ST. AUGUSTINE, Trinidad and Tobago. Wednesday 16 June 2021 — On June 10th, 33 mostly Consular and Foreign Service Officers successfully completed a four-day online training module conducted by The UWI’s Diplomatic Academy of the Caribbean (DAOC), titled Advances in Consular Affairs in the Modern Diplomatic Mission: A Caribbean Perspective. An UWI first, this training was designed to strengthen the capacity of the consular corps of Caribbean Community (CARICOM) countries. Representatives of nine CARICOM Member States took part in this training, with some based in capital and others posted in Port-au-Prince, Havana, London, Miami, New Jersey, New York, Ottawa, Toronto and Washington, D.C.
A comprehensive review of the legal framework within which the consular professional operates anchored the module, with focus also placed on international migration treaties. The module sought to provide participants with state-of-the-art and state of the practice training in consular affairs, taking a fresh look from a Caribbean perspective at: (i) migration issues and the diaspora; and (ii) salient issues at play in the age of the COVID-19 crisis and its consequential impact on the consular function.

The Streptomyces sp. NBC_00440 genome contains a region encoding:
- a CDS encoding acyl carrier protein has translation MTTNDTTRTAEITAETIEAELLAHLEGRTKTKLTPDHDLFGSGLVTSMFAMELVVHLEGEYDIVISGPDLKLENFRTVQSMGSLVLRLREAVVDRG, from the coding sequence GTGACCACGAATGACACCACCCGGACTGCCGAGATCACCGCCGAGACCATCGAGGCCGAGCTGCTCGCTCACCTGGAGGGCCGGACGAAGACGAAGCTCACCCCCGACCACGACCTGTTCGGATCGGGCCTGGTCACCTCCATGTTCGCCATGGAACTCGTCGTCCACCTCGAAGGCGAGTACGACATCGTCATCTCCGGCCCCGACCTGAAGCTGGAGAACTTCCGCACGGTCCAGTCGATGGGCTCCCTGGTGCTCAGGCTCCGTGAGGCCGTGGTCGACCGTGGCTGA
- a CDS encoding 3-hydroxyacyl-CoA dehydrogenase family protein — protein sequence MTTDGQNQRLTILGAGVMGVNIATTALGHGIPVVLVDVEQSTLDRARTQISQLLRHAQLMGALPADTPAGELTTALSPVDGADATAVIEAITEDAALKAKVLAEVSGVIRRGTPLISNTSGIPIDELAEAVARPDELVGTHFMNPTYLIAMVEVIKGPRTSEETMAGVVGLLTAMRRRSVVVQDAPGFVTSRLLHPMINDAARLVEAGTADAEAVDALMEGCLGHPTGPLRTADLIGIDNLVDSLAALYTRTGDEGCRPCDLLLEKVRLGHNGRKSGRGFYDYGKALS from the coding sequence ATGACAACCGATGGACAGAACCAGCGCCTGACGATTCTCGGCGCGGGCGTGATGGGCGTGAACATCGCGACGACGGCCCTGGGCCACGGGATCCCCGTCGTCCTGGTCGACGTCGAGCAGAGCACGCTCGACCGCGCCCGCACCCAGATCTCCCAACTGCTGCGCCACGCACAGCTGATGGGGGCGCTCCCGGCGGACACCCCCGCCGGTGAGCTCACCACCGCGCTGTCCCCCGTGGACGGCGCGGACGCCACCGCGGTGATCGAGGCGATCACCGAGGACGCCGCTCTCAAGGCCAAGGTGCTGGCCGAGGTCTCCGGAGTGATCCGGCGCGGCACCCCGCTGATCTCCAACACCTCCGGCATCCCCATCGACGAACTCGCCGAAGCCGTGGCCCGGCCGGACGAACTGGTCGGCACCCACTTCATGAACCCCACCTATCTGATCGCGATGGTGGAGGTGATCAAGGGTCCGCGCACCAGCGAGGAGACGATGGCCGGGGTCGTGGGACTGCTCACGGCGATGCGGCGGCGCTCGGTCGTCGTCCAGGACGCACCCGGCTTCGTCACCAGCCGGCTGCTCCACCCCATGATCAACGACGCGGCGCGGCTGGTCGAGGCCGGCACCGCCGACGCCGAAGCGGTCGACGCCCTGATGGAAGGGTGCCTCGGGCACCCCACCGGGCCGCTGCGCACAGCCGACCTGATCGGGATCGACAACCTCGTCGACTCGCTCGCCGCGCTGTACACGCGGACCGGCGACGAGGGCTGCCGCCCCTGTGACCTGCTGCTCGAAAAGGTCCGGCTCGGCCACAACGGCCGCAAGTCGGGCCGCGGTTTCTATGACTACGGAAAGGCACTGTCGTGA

“This inaugural module is emblematic of the DAOC’s commitment to moving ahead with curricular innovations, having regard to its strategic direction,” said DAOC Manager, Dr. Nand C. Bardouille. He underscored that: “In the wider context of the COVID-19 moment’s far-reaching effects, which have also negatively impacted the ability of CARICOM countries’ consulates to manage risks and expectations, this module is yet another timely, relevant and top-notch training deliverable that is intended to meet professional development needs germane to the field of diplomatic studies.”